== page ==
A parent’s anger at their child's behavior can be driven by love for the child or love of self. For instance, when a child defies a parent’s authority, talks back or refuses to obey, a loving parent would act to correct the child because they know allowing this behavior to develop will cause much pain and suffering to their child later in adult life. However, a prideful, self-centered parent could take the same action to correct the child because they feel loss of respect, wounded pride and anger due to loss of respect. One is angry at the behavior that will eventually do great harm to their child, while the other is angry at their child for defying their authority. The anger and actions taken by these two differently motivated parents will, over time, typically end in two very different children.
If we look at God as the Parent and ourselves as the children, what motivation can we detect in His anger, “wrath” and corrective actions toward us? Since God designed the family and the parent/child relationship for the human race, it would make sense that it was modeled after the God/human family relationship. Are their clues in the Book about God—the Bible—that clarify His motives?
In his book, Searching for a God to Love, Chris Blake looks at an example of God’s wrath in the New Testament of the Bible.
When we read in the Bible of God's wrath, we must put it into context as well. There is a righteous wrath of God.
God gets wrathful over what angers all rational beings—dying children, selfish cruelty, hopeless injustice. The difference with God is that He knows the underlying cause: separation from Him. God longs to heal us, and like any competent doctor, He refuses to treat solely the symptoms. A heart attack isn't treated with antiseptic spray and bandages. When a heart is consumed by disease—arteries blocked, atrium leaking, valves corroded—a complete heart transplant is needed.
The first chapter of Romans explains what God does when He is wrathful, "For the wrath of God is revealed from heaven against all ungodliness and wickedness of men who by their wickedness suppress the truth." How is the wrath revealed?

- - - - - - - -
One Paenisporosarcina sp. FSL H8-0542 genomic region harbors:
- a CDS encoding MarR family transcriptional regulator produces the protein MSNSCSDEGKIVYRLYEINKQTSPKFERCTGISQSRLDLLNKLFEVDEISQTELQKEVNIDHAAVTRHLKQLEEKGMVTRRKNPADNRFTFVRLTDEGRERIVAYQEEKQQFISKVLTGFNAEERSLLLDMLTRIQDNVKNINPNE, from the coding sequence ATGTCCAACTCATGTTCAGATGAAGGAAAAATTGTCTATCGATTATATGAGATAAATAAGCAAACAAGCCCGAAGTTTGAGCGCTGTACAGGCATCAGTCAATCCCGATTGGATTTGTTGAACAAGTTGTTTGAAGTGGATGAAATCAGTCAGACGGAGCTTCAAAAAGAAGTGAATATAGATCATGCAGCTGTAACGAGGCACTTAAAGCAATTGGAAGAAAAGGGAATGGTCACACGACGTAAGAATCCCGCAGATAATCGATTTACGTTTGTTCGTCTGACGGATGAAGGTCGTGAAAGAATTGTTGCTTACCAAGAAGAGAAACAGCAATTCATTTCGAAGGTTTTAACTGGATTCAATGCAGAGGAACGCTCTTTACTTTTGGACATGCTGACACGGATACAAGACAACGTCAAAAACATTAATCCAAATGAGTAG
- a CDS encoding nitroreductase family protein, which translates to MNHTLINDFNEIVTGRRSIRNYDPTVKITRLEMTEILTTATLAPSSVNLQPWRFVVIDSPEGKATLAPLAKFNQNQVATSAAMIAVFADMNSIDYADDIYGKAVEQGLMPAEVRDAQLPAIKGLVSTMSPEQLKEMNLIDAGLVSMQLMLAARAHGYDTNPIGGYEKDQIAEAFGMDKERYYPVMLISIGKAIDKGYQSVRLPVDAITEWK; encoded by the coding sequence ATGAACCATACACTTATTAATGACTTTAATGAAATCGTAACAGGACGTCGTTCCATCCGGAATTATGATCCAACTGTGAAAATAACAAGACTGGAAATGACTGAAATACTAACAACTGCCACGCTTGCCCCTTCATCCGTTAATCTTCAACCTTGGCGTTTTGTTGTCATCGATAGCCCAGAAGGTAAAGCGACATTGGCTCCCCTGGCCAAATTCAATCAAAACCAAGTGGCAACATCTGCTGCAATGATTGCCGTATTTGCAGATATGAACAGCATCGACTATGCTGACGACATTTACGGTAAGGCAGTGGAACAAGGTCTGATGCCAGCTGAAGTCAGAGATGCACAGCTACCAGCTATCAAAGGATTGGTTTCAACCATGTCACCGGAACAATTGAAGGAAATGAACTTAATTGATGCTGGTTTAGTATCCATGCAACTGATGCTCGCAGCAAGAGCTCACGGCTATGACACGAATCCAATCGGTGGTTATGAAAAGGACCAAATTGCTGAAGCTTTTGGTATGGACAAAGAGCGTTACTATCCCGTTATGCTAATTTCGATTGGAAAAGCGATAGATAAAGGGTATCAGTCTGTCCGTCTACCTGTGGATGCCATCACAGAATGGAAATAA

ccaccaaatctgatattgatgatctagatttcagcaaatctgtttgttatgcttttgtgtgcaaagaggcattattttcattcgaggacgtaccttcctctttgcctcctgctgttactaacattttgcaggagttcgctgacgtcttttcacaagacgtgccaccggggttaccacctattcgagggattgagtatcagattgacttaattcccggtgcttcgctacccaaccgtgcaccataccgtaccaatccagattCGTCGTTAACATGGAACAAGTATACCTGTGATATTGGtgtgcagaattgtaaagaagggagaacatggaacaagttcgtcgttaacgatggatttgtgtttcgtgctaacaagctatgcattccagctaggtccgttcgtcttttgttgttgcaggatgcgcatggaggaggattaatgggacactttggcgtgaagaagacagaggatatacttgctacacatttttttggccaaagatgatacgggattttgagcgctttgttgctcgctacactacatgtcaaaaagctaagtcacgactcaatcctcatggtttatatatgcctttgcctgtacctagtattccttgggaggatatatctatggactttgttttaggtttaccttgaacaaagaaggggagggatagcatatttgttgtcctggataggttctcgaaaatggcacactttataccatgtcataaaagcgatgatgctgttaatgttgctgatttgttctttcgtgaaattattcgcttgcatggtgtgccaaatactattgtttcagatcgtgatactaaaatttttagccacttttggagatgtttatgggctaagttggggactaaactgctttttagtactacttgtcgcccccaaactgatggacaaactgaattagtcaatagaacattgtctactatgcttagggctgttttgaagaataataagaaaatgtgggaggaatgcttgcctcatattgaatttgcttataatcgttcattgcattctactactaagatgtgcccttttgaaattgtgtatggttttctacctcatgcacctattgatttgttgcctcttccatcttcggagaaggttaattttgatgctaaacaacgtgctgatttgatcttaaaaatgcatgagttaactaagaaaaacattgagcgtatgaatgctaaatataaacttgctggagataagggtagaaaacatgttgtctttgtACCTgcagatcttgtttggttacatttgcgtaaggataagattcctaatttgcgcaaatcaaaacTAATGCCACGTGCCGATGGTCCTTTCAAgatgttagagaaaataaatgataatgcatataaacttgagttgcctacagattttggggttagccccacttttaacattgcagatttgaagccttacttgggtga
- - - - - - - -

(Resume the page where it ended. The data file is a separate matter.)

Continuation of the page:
"God gave them up in the lusts of their hearts to impurity" (verse 24).
"God gave them up to dishonorable passions" (verse 26).
"God gave them up to a base mind and to improper conduct. They were filled with all manner of wickedness, evil, covetousness, malice. Full of envy, murder, strife, deceit ... foolish, faithless, heartless, ruthless" (verse 28).
The wrath of God the Father is seen most clearly against His Son on the cross, where Jesus carried the sins of the world. How did God treat the Sin Bearer? God gave Him up. God, the ultimate and only Realist, allows "natural consequences" to run their course. Because freedom is sacred to God, He permits nature—even evil nature—to carry on. God doesn't miraculously keep people alive forever to torture them. The worst thing and the best thing God can do to us is to let us have our way. After teaching us, disciplining us, warning us, pleading with us, and continuing to love us ("How can I give you up?" He says), God allows us to "sleep in the beds we've made." Any good parent would do the same.
This picture of God’s wrath is one of a parent who, after teaching, training, disciplining and pleading as He did with His "children of Israel," must finally “let them go” because love demands they must be given the freedom to choose. God’s wrath is seen to be finally just allowing His wayward children to go the way of their own choice and to suffer their own consequences—to leave parental shielding from the full “wages of sin.”
Does this picture hold up in the many stories of God’s wrath in the Old Testament? Click MORE to continue.